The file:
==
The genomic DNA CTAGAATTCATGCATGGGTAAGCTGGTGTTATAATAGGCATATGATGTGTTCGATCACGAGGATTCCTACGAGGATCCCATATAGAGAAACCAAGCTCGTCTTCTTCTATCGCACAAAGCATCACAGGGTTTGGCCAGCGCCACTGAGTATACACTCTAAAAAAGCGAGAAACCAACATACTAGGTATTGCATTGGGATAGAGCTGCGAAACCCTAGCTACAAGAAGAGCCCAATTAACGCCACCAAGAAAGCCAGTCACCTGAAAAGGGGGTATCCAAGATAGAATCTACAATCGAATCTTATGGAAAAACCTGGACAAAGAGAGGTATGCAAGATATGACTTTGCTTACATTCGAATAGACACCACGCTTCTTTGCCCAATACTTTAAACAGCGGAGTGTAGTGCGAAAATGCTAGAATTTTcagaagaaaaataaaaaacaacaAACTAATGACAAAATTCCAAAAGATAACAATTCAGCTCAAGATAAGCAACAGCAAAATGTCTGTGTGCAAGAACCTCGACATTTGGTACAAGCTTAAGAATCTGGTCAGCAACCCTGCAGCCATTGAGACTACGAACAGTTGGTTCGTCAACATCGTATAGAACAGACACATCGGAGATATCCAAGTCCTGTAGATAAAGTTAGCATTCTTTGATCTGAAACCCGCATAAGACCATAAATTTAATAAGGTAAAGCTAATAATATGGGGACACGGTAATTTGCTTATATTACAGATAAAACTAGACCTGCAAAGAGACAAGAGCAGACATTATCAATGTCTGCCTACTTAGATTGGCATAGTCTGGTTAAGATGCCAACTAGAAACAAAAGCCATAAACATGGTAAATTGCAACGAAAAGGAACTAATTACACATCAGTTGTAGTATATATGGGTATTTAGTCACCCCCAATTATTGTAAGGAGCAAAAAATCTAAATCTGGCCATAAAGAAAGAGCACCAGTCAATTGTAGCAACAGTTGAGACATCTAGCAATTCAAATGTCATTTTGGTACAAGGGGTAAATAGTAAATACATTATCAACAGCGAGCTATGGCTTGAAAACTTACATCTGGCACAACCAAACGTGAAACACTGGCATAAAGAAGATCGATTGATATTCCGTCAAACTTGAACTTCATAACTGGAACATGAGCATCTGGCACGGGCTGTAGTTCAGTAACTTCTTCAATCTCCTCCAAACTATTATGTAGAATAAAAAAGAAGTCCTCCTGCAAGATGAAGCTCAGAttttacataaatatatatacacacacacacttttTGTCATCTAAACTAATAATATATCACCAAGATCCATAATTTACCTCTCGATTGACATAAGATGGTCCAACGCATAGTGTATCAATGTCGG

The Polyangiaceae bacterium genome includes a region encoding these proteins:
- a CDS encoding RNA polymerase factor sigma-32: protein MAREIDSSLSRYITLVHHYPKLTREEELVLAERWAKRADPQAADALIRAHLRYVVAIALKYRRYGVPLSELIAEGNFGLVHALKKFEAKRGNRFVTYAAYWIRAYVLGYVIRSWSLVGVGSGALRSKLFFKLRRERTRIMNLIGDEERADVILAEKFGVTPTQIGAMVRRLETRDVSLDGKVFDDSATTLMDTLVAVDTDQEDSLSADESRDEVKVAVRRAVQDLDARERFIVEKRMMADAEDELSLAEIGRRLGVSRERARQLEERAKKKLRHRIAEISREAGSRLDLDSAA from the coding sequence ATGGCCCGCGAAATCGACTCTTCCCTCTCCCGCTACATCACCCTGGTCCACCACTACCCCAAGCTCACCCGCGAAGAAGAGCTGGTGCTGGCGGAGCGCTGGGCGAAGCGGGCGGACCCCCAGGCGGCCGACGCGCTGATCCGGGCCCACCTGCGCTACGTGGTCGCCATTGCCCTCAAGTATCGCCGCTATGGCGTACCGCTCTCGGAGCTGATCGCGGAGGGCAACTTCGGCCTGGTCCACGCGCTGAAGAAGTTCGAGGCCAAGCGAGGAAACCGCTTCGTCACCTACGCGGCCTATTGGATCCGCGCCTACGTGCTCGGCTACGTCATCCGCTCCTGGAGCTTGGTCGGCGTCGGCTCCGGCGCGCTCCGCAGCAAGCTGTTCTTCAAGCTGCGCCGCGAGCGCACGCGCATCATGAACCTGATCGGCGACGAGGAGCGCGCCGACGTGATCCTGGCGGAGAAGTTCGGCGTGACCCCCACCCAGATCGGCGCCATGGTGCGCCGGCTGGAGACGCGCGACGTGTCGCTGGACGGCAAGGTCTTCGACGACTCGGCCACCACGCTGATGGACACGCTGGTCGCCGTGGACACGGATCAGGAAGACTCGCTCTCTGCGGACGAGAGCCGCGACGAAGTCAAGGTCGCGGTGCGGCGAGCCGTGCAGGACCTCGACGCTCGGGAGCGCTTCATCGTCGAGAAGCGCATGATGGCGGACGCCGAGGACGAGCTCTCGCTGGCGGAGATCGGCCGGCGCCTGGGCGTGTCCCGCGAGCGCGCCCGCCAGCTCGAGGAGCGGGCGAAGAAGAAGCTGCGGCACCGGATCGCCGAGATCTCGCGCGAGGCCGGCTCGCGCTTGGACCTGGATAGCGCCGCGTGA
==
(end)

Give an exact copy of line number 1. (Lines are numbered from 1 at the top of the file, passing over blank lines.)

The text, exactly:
The genomic DNA CTAGAATTCATGCATGGGTAAGCTGGTGTTATAATAGGCATATGATGTGTTCGATCACGAGGATTCCTACGAGGATCCCATATAGAGAAACCAAGCTCGTCTTCTTCTATCGCACAAAGCATCACAGGGTTTGGCCAGCGCCACTGAGTATACACTCTAAAAAAGCGAGAAACCAACATACTAGGTATTGCATTGGGATAGAGCTGCGAAACCCTAGCTACAAGAAGAGCCCAATTAACGCCACCAAGAAAGCCAGTCACCTGAAAAGGGGGTATCCAAGATAGAATCTACAATCGAATCTTATGGAAAAACCTGGACAAAGAGAGGTATGCAAGATATGACTTTGCTTACATTCGAATAGACACCACGCTTCTTTGCCCAATACTTTAAACAGCGGAGTGTAGTGCGAAAATGCTAGAATTTTcagaagaaaaataaaaaacaacaAACTAATGACAAAATTCCAAAAGATAACAATTCAGCTCAAGATAAGCAACAGCAAAATGTCTGTGTGCAAGAACCTCGACATTTGGTACAAGCTTAAGAATCTGGTCAGCAACCCTGCAGCCATTGAGACTACGAACAGTTGGTTCGTCAACATCGTATAGAACAGACACATCGGAGATATCCAAGTCCTGTAGATAAAGTTAGCATTCTTTGATCTGAAACCCGCATAAGACCATAAATTTAATAAGGTAAAGCTAATAATATGGGGACACGGTAATTTGCTTATATTACAGATAAAACTAGACCTGCAAAGAGACAAGAGCAGACATTATCAATGTCTGCCTACTTAGATTGGCATAGTCTGGTTAAGATGCCAACTAGAAACAAAAGCCATAAACATGGTAAATTGCAACGAAAAGGAACTAATTACACATCAGTTGTAGTATATATGGGTATTTAGTCACCCCCAATTATTGTAAGGAGCAAAAAATCTAAATCTGGCCATAAAGAAAGAGCACCAGTCAATTGTAGCAACAGTTGAGACATCTAGCAATTCAAATGTCATTTTGGTACAAGGGGTAAATAGTAAATACATTATCAACAGCGAGCTATGGCTTGAAAACTTACATCTGGCACAACCAAACGTGAAACACTGGCATAAAGAAGATCGATTGATATTCCGTCAAACTTGAACTTCATAACTGGAACATGAGCATCTGGCACGGGCTGTAGTTCAGTAACTTCTTCAATCTCCTCCAAACTATTATGTAGAATAAAAAAGAAGTCCTCCTGCAAGATGAAGCTCAGAttttacataaatatatatacacacacacacttttTGTCATCTAAACTAATAATATATCACCAAGATCCATAATTTACCTCTCGATTGACATAAGATGGTCCAACGCATAGTGTATCAATGTCGG